How to Teach Phonemic Awareness While Reading Bedtime Stories | Phonics Lessons For Kindergarten

Children Learning Reading


Hello moms, today we will talk about Phonics Lessons For Kindergarten. Helping small children develop phonemic awareness in the beginning is one of many keys for children to develop exceptional reading and writing skills when they begin attending schools. Did you understand that studies have indicated that phonemic awareness could be the single best predictor of reading success for young kids when they begin school? In fact, studies have discovered that phonemic awareness is much better than IQ at predicting the reading and spelling abilities of young children.

Most people  find out about phonics, and what it is; however, far fewer people know very well what phonemic awareness is. Simply speaking, phonemic awareness is the capacity to hear, identify, and assist the phonemes. Like, /d/, /o/, and /g/, are the in-patient sounds of the word “dog “.Please note, the letters enclosed in the slashes denotes the sound of the letter, and not the name of the letter. Phonemes are the tiniest units of individual sounds that form a word.

Phonemic awareness is not a thing you’re born with, and it is an ability that’s gained through repeated contact with listening, speaking, and reading. As parents, there are numerous different strategies you need to use to simply help your children develop phonemic awareness such as for instance playing simple word segmentation or oral blending games.

Like most parents, we (my wife and I) read bedtime stories before we put our children to sleep, and one of the finest strategies that individuals like to utilize to teach phonemic awareness to our children, is to combine in word segmenting and oral blending whenever we read bedtime stories for our kids. This really is a great method, as it doesn’t take any additional time or effort, since reading bedtime stories is something you already do. So, here’s how exactly to start it.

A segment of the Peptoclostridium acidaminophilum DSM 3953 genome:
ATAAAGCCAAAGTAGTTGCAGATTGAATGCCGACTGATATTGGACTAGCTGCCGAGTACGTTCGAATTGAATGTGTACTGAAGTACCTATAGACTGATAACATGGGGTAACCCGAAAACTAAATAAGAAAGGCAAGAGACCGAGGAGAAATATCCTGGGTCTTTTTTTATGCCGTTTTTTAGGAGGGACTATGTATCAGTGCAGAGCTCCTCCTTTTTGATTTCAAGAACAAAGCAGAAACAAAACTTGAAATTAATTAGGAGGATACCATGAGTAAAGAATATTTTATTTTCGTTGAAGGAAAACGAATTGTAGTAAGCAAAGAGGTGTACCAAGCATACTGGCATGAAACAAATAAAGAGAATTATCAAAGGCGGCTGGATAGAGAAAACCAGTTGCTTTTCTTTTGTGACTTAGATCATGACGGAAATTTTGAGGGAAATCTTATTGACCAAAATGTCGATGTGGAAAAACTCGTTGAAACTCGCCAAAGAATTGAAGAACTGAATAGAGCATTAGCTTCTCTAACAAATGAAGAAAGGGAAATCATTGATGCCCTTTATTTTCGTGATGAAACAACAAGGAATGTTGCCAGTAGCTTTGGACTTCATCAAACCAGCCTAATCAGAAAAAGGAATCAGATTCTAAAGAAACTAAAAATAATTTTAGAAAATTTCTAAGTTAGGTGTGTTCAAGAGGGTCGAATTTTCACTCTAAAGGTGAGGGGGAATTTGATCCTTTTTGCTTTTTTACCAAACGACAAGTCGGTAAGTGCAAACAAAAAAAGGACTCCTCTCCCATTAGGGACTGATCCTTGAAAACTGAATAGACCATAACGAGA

Let’s claim that you’re reading a nursery rhyme “Jack and Jill”:

Jack and Jill went up the hill
To fetch a pail of water.
Jack fell down and broke his crown
And Jill came tumbling after.

As opposed to reading each word straight through the rhyme, you are able to randomly mix in oral blending on various words in the rhyme. Take note: instead of using slashes “/” to denote phonemes, we’ll simply use hyphens to produce it more straightforward to read. So, let’s assume that the child is extremely young, perhaps 2, 3, or 4 years old, and you want to start helping them develop some phonemic awareness. You are able to read Jack and Jill like so:

J-ack and J-ill went up the h-ill
To fetch a p-ail of water.
J-ack fell down and broke his crown
And J-ill came tumbling after.

As you can see, whenever you read the rhyme, you simply make an endeavor to separate several of the first letters sounds from the words, such as for instance /J/ from “ack”, and /J/ from “ill “.As your child begins to grasp the thought of individual sounds making up words, you are able to slowly increase the issue by wearing down each word further. Like:


Repeated exposure of this kind of word segmenting and oral blending will slowly help your youngster create a sense and a knowledge that every word is comprised of individual sounds – quite simply, you’re teaching phonemic awareness to your young ones during bedtime stories without them even knowing that they are being taught to! Thanks for reading this article about Phonics Lessons For Kindergarten and see you next time.

>> Teach your son or daughter to read today employing a step-by-step, proven method for teaching young kids to learn reading.

Children Learning Reading


1. Cognition. 1991 Sep;40(3):219-49.
The relationship of phonemic awareness to reading acquisition: more consequence than precondition but still important.
Wimmer H, Landerl K, Linortner R, Hummer P.
University of Salzburg, Austria.

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